When I am teaching, my goal is to pass on the basic principles and tenets of anthropology to my students. After all, they are taking an anthropology class with me, and I am obligated to teach them the fundamentals of the subject as summarized in the course description, whether it is Cultural Anthropology or Human Origins. But what I am really doing is using anthropology to teach them something much more useful and important: how to think. I don’t flatter myself that I am the best person in the world to teach them this, or that I am the first or only person who will expose them to the strategies of critical thinking. It is, however, a charge that I take extremely seriously, because I am deeply concerned about what seems to be a basic lack of critical thinking skills in the world at large. Because I am teaching college students I can at least reasonably expect that these young thinkers are only at the beginning of a process of becoming skilled at interpreting the world around them. I am also not arrogantly assuming that college educated people are the only ones who are good critical thinkers; nor do I subscribe to a corollary thought that being formally educated automatically means a person is a good thinker. I have encountered many a person with a college education who is nonetheless not skilled at thoughtful analysis; and I have met many people whose life experiences have honed their thinking skills far more sharply than a formal education has. I guess my point is that you find a broad spectrum of thinking ability in society at large, and it doesn’t necessarily correlate with education.
Back to the point of what I do in the classroom. I find that anthropology is an excellent vehicle for helping students discover and practice new ways of thinking about the world. It teaches you to look at situations from multiple perspectives. As I ponder ideas and information, I often visualize the issue at hand as an object sitting in the center of a room, and I imagine myself walking around and around that object, looking at it top, bottom, and middle, prodding it, testing it, moving it to see how it looks in different positions. I imagine other people entering the room and describing the object to me from their perspective. Sometimes those other people see things I didn’t see, and open my eyes to original or alternative points of view. Sometimes, I still can’t see what they see, but I welcome their description of the object nonetheless. In anthropology, being open to other points of view is absolutely critical. We all bring preconceived notions with us to the field, but we are trained to shed those ideas as best we can and let the experience itself tell us what we need to know. The most magical moments can sometimes occur when our experience in the field makes us suddenly recognize things we had taken so deeply for granted that we weren’t even aware of our own perceptions (this can also be frighteningly disconcerting). Those moments can make me almost giddy with excitement. What makes me even giddier is introducing those moments to my students, and seeing the recognition on their faces of new ideas that, once introduced, bring on the “a-ha” moment of understanding.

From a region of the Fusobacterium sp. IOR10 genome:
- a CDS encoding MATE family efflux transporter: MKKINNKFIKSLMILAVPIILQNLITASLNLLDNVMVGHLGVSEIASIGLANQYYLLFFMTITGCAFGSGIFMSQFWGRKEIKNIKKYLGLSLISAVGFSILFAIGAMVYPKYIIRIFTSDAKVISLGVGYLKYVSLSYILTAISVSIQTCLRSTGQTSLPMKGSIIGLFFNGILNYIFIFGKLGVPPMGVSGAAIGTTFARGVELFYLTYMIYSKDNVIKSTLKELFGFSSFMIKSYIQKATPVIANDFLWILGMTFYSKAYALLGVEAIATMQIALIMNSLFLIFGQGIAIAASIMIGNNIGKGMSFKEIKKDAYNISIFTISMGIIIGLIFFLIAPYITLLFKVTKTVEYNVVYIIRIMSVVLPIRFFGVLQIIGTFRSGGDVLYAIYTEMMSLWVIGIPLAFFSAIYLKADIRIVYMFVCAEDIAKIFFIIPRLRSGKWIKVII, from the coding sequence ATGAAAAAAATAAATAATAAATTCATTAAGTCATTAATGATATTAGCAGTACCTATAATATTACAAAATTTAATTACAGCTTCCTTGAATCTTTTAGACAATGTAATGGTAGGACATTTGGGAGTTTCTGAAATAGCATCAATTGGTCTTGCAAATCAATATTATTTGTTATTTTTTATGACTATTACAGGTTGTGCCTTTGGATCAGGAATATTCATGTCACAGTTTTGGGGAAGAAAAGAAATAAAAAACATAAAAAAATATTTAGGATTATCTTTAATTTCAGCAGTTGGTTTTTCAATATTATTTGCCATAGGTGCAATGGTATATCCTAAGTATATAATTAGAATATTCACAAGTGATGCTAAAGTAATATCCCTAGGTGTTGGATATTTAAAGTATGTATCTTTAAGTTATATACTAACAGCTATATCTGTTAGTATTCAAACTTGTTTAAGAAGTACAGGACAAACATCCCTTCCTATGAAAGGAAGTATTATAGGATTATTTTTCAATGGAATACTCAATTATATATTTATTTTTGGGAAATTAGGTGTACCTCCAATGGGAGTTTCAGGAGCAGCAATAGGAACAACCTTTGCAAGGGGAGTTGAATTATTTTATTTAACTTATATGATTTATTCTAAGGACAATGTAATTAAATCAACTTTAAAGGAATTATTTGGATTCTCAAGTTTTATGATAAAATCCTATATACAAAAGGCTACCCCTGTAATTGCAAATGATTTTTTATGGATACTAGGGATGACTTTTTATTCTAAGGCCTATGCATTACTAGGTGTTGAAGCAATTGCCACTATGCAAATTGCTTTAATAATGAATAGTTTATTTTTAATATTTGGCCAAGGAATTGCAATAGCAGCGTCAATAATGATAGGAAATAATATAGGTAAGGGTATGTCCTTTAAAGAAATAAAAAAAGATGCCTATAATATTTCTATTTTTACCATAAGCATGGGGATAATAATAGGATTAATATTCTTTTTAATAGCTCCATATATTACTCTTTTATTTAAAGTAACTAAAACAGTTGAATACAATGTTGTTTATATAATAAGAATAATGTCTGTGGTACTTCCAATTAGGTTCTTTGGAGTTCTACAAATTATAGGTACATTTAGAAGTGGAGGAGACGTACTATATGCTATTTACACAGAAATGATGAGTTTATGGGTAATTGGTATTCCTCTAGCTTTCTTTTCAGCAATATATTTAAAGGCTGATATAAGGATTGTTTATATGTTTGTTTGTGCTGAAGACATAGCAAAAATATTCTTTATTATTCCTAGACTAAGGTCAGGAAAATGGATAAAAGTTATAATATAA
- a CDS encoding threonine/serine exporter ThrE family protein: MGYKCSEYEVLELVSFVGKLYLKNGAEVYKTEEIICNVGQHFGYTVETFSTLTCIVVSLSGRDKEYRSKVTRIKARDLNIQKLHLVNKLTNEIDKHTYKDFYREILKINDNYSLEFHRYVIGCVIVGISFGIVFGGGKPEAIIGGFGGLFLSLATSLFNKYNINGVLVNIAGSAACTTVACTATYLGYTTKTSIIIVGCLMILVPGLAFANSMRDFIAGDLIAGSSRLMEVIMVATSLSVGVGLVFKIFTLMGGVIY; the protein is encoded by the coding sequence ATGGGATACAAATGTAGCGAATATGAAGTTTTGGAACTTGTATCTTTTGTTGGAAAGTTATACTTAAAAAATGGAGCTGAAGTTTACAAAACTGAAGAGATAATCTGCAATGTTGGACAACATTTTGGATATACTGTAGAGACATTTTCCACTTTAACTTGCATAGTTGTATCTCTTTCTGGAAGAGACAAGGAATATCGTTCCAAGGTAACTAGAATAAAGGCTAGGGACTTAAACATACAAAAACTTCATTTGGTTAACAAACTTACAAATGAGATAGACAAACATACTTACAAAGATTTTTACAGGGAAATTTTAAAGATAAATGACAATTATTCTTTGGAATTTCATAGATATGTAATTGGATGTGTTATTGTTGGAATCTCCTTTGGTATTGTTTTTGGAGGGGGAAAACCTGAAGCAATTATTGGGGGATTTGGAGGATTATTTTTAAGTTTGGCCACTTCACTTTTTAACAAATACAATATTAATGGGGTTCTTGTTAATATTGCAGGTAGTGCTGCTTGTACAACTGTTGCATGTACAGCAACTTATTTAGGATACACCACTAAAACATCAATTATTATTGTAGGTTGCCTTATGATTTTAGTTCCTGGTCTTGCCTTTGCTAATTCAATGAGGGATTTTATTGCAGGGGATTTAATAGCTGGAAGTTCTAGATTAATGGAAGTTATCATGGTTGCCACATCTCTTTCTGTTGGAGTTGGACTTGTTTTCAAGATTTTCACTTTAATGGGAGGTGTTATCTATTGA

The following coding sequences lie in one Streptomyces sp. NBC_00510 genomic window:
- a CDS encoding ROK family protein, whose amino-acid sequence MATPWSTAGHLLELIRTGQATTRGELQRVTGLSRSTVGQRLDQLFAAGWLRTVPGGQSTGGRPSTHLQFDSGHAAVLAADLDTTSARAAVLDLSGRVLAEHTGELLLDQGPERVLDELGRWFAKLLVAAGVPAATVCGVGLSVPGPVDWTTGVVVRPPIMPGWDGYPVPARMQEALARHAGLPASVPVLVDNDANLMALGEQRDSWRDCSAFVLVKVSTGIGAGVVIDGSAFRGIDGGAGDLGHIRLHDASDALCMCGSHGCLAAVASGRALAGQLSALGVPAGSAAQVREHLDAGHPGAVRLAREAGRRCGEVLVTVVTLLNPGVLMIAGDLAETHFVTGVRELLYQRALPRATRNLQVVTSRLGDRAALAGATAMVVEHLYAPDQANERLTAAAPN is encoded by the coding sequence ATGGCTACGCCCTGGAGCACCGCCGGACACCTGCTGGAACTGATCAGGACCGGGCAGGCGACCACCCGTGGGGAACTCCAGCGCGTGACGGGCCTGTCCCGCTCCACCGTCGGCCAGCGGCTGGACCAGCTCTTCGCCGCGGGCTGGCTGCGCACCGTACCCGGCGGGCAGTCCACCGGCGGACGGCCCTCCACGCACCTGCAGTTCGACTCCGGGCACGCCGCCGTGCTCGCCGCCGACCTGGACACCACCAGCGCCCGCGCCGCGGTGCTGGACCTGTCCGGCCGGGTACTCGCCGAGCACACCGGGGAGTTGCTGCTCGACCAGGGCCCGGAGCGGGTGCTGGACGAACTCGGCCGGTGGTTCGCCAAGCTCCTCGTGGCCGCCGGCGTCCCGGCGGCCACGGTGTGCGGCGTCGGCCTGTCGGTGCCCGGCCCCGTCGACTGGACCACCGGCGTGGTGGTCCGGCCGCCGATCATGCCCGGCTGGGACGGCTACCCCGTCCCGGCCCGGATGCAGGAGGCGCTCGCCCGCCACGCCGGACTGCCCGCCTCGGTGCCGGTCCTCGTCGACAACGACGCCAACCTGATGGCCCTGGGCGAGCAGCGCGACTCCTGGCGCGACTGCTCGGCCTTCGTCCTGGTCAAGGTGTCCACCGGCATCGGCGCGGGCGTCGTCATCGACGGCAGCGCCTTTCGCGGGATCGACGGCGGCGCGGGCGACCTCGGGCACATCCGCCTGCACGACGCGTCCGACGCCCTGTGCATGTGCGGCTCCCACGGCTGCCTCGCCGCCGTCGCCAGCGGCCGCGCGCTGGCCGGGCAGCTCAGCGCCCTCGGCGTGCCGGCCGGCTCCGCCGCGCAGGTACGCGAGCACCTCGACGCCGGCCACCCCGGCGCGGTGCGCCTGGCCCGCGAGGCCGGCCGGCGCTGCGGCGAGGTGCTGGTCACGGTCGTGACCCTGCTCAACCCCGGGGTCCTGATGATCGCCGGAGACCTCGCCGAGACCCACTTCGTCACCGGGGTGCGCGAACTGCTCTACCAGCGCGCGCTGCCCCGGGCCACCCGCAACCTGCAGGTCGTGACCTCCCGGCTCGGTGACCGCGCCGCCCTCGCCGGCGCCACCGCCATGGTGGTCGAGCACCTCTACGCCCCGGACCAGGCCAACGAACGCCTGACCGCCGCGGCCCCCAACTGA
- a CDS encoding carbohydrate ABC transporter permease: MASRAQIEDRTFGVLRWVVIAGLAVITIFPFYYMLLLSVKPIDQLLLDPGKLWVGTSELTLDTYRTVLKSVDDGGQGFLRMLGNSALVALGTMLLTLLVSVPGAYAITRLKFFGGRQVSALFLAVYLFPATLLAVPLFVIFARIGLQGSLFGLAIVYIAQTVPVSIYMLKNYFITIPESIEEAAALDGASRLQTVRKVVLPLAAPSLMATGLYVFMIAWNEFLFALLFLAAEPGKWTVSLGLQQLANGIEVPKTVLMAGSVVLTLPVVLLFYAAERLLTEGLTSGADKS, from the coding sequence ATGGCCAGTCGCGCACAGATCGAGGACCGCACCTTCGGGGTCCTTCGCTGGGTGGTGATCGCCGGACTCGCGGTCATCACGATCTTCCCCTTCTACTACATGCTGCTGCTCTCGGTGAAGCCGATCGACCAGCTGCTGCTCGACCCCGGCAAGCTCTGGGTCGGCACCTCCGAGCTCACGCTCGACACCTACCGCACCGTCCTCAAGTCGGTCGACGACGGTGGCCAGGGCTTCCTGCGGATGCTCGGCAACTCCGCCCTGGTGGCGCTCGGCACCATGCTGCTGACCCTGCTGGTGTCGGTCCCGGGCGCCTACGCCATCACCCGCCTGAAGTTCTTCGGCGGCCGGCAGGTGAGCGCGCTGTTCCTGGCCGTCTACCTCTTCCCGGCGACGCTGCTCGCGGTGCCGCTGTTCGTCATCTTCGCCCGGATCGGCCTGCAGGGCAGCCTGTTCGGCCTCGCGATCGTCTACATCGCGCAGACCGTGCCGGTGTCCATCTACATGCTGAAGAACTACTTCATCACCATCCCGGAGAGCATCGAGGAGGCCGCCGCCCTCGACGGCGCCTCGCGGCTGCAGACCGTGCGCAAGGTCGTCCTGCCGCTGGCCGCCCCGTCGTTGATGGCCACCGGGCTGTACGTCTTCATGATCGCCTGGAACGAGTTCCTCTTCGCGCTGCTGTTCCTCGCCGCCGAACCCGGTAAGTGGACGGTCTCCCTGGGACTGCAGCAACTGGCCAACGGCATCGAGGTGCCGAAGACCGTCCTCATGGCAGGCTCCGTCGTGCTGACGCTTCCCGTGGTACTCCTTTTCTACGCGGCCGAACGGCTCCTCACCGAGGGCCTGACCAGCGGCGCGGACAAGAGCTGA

I have to remind myself that I am a professional in the study of human culture and behavior. It’s easy to forget that I, too, had to be taught how to think this way. I think this is why I often feel such deep frustration at the fact that so many people seem unable or unwilling to look at issues from multiple perspectives. I am more than happy to accept that, once someone has explored an issue from several angles, they can come to a rational, logical conclusion about what they see. I am also happy to accept that I can come to an equally rational, logical conclusion about the same issue that is nonetheless very different from another person’s. What I have a hard time accepting is people refusing to consider any view other than the one they originally brought to the issue, in spite of repeated opportunities to see things from another perspective.
Over and over, I have heard people refer to those who blindly follow along with a single point of view as sheep. A sheep follows the sheep in front of it, and the lead sheep simply follows the shepherd. Those who rail against the sheep usually have a problem with the perceived leadership of the shepherd. What I find confounding is the failure of many to recognize that they are following a leader of their own. Those who label others as sheep may very well be members of a herd of goats, blindly following the leadership of the goatherd. Humans, in many ways, do have a herd mentality. Whether you are a sheep or a goat is immaterial if you are still blindly following the leader. Maybe the sheep and goats should spend some time talking to each other and learning about each others’ herds. Perhaps the sheep should follow the goatherd for a bit, and see what it’s like to walk in a goat’s hooves. The goats should do the same with the shepherd. In fact, all of us would do well to consider each others’ perspectives. Take the anthropological view. Strive to recognize your biases. Reach for those “a-ha” moments. Learn to really talk about what you believe and why you believe it, and learn to really listen to what others believe and why they believe it. Don’t fall for the easy way out by going for the ad hominem (or would it be ad ovinem?) sheep label. That’s too simple, and too dismissive, and not worthy of those who truly wish to have others take their point of view seriously.